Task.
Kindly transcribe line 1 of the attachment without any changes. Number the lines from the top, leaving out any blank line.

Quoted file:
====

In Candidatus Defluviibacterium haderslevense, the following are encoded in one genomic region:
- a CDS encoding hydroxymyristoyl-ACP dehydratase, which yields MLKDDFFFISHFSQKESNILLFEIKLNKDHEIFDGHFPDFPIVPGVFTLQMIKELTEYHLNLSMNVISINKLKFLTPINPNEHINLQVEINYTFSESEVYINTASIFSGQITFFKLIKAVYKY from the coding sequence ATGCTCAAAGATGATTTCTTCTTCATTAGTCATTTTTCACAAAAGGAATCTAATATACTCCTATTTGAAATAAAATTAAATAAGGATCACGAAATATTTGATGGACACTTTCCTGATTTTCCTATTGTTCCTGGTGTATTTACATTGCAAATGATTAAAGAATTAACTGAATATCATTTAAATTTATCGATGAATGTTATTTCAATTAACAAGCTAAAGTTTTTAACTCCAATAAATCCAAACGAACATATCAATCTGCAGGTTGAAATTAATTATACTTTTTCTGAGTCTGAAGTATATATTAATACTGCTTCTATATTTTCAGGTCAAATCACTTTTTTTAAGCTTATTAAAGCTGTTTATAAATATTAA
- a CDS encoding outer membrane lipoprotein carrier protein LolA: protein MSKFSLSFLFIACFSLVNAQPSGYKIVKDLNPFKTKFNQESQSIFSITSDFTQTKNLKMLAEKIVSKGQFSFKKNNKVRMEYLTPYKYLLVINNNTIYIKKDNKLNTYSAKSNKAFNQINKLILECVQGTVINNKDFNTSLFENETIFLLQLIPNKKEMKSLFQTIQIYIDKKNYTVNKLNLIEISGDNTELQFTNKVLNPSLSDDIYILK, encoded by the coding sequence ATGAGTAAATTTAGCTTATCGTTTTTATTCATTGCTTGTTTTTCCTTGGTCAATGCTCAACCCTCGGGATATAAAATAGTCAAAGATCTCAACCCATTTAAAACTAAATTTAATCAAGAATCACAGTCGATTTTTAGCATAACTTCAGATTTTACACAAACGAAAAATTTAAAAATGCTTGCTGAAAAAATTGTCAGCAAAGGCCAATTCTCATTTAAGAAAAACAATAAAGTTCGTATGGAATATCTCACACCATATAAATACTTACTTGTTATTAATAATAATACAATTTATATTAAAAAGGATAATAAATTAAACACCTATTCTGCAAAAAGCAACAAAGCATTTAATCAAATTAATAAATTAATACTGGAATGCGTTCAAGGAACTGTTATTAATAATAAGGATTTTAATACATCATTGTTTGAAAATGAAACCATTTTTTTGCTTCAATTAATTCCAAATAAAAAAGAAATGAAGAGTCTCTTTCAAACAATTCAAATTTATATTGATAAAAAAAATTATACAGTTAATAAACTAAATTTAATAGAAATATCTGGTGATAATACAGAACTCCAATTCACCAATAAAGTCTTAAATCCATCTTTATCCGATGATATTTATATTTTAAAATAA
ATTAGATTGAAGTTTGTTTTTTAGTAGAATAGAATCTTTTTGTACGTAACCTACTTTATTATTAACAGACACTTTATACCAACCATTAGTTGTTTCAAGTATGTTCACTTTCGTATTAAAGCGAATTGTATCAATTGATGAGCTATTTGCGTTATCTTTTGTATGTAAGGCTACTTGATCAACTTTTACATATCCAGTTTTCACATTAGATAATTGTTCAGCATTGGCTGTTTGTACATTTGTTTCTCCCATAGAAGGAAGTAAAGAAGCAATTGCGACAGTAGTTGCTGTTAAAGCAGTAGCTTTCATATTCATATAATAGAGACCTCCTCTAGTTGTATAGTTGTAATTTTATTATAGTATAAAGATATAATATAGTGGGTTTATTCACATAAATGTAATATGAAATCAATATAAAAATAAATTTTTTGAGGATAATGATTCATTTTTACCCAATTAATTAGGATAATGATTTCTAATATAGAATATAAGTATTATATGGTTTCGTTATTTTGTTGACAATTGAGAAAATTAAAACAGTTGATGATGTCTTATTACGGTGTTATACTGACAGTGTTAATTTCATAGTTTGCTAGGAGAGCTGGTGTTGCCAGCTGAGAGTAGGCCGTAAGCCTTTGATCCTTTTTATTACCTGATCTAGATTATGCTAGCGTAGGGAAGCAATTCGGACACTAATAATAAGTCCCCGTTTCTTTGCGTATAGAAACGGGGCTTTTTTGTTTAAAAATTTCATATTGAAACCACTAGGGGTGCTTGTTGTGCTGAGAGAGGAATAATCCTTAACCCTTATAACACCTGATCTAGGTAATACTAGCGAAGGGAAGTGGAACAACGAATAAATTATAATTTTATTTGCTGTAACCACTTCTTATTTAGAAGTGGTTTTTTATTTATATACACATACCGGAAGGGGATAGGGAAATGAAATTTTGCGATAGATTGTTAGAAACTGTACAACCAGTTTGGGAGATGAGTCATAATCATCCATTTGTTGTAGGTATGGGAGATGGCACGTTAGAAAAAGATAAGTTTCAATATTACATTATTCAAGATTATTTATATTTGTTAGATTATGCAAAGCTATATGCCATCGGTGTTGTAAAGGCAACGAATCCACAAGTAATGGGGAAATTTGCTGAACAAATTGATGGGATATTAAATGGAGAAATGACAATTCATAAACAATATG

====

In Candidatus Defluviibacterium haderslevense, the following are encoded in one genomic region: